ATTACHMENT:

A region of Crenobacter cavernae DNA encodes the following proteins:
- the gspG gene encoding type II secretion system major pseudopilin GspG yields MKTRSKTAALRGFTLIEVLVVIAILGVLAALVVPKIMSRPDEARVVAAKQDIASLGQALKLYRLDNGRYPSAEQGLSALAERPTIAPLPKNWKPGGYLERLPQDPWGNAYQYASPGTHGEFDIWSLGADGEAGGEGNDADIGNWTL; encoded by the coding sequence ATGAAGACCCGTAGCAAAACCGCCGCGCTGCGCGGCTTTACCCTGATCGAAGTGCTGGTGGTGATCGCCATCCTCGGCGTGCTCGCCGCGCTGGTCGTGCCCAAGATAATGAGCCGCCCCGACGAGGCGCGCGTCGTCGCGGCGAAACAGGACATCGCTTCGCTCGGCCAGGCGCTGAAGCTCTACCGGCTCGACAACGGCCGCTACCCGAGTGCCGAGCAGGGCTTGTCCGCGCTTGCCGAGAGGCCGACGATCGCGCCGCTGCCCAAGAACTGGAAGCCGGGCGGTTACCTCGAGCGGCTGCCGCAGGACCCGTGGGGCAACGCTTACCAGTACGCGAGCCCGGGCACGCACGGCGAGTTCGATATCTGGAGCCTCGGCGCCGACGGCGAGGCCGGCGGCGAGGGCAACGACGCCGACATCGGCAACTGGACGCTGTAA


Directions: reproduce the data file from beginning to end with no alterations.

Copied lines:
A region of Crenobacter cavernae DNA encodes the following proteins:
- the gspG gene encoding type II secretion system major pseudopilin GspG yields MKTRSKTAALRGFTLIEVLVVIAILGVLAALVVPKIMSRPDEARVVAAKQDIASLGQALKLYRLDNGRYPSAEQGLSALAERPTIAPLPKNWKPGGYLERLPQDPWGNAYQYASPGTHGEFDIWSLGADGEAGGEGNDADIGNWTL; encoded by the coding sequence ATGAAGACCCGTAGCAAAACCGCCGCGCTGCGCGGCTTTACCCTGATCGAAGTGCTGGTGGTGATCGCCATCCTCGGCGTGCTCGCCGCGCTGGTCGTGCCCAAGATAATGAGCCGCCCCGACGAGGCGCGCGTCGTCGCGGCGAAACAGGACATCGCTTCGCTCGGCCAGGCGCTGAAGCTCTACCGGCTCGACAACGGCCGCTACCCGAGTGCCGAGCAGGGCTTGTCCGCGCTTGCCGAGAGGCCGACGATCGCGCCGCTGCCCAAGAACTGGAAGCCGGGCGGTTACCTCGAGCGGCTGCCGCAGGACCCGTGGGGCAACGCTTACCAGTACGCGAGCCCGGGCACGCACGGCGAGTTCGATATCTGGAGCCTCGGCGCCGACGGCGAGGCCGGCGGCGAGGGCAACGACGCCGACATCGGCAACTGGACGCTGTAA